How much do we need to retire?
How big is your retirement savings?
When it comes to superannuation, size does matter. Your employer’s super contributions may not always be enough if you want to be financially secure when you do retire.
Your retirement savings is going to be the investment vehicles you use to draw down a income stream in retirement so you will also try to ensure these funds are easily accessible and not held up in illiquid assets.
You may benefit from consolidating your retirement accounts into one central account. Consolidating accounts can help you make sure your savings are invested appropriately for your overall goals, track the performance of your holdings and, in some cases, discover more investment choices and incur lower fees with the improvement to platforms and administration.
How much is enough?
How much extra money you contribute to your super depends on what you’ll need to live off once you retire. The amount of superannuation or retirement benefits you need depends on:
- How long you live
- What type of lifestyle you want
- Future medical costs
The table below will give you a rough idea of how much money you need to support a modest or comfortable retirement. It applies for people retiring at age 65 who will live to an average life expectancy of about 85. It also assumes you own your home and have paid off debt.
ASFA Retirement Standard Annual living costs Weekly living costs Couple – modest $34,216 $658
Couple – Comfortable $59,160 $1,138
Single – Modest $23,767 $457
Single – Comfortable $43,062 $828
ASFA estimates the lump sum needed to support a comfortable lifestyle for a couple is $640,000 (or $545,000 for a single person) assuming a partial Age Pension. ASFA also estimates that because a modest lifestyle is mostly met by the Age Pension the lump sum required to support it for a couple is $35,000 ($50,000 for a single person).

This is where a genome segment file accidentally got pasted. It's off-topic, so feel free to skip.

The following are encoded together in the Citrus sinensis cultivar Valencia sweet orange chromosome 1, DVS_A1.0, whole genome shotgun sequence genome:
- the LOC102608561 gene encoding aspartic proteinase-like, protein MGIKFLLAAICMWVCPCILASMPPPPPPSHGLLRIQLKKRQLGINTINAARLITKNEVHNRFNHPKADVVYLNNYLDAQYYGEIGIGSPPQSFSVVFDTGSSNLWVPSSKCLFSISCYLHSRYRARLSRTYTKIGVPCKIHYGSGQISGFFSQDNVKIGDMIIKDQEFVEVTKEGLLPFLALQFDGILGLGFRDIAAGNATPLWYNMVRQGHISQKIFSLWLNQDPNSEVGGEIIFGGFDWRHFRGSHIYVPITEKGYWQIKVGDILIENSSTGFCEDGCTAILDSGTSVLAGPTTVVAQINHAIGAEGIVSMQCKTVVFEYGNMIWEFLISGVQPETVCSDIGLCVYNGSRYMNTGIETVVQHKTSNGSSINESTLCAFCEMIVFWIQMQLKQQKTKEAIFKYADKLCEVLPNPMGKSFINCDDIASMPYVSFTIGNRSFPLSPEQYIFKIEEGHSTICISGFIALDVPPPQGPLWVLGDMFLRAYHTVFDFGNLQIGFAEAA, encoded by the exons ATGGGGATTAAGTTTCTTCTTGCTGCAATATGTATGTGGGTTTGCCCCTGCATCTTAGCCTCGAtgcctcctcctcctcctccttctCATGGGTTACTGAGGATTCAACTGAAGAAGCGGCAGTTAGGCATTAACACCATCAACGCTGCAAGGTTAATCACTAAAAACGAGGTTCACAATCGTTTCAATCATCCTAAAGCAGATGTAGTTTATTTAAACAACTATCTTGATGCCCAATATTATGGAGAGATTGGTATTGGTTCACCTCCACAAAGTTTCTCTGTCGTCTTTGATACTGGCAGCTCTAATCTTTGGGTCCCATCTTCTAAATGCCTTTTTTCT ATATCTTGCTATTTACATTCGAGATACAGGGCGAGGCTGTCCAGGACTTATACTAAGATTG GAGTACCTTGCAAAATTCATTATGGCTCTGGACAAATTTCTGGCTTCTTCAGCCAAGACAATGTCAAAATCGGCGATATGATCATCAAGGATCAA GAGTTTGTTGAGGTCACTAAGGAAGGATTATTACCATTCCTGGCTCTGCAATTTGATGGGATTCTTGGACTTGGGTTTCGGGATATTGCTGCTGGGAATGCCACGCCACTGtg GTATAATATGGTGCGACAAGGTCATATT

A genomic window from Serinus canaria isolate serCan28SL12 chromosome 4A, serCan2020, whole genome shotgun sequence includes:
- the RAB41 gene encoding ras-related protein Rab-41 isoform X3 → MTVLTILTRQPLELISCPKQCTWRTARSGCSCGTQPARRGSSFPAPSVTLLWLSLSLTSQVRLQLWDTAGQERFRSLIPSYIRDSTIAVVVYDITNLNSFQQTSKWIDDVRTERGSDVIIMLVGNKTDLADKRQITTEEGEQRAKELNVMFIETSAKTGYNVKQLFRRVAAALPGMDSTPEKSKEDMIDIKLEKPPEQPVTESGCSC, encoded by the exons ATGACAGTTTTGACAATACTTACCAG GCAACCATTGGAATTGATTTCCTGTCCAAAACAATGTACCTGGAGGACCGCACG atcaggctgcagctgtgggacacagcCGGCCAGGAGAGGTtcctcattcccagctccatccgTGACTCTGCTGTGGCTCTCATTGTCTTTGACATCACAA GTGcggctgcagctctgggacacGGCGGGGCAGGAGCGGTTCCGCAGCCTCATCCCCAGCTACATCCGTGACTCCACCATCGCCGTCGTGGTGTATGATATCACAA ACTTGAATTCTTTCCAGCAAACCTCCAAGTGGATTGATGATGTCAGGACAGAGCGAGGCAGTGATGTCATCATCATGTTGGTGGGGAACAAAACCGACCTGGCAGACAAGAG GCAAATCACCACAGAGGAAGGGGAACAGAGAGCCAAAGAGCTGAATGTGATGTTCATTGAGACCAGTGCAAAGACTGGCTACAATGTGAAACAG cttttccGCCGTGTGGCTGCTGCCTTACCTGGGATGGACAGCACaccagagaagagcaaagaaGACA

Work out how much you need
Knowing how much you’ll need when you stop work is a good starting point. The key is to act now and do as much as you can to grow your super and understand what expenses you will require when you do stop working. Questions to ask yourself will include:
Are you looking to travel and will you require a yearly budget for this?
Will you receive a Part pension based on your assets?
Will your partner retire at the same time as you?
Will current super contributions from my Employer be enough?
Can I cut back and start saving more for my retirement?
How can I make the most out of my super?
An effective way to take advantage of super’s tax concessions is through salary sacrifice. Salary sacrifice strategies have three main benefits over after tax contributions or placing savings outside of a superannuation environment which include:
- You’ll have more money to invest: your salary is taxed up to 49% (depending on your marginal tax rate), while a salary sacrifice contribution is taxed a maximum of only 15%.
- You’ll pay less tax on earnings: earnings on your savings or managed fund may be taxed up to 49%, while earnings inside a Super environment are only taxed at a maximum of 15% with some funds allowing the ability to rollover benefits into Pension phase without creating a capital gains liability.
- You’ll reduce your income tax: making salary sacrifice contributions reduces your taxable income, and therefore you may pay less income tax.
Seek help and advice
Whatever life stage you’re at, there may be times when you need a little help with your super.
Whether you’re starting out, nearing retirement, or just looking for some general advice, RP Wealth Management has a range of services to suit your individual needs.
This article however is general in nature and largely confined to assistance with your super interests. They don’t take into account your complete personal financial objectives, situation or needs and should not be taken as personal advice.
If you are looking for more comprehensive Financial Advice then we can provide you with that service by sending an email to ronald.pratap@rpwealthmanagement or calling 0434 502 079 for a initial complimentary discussion.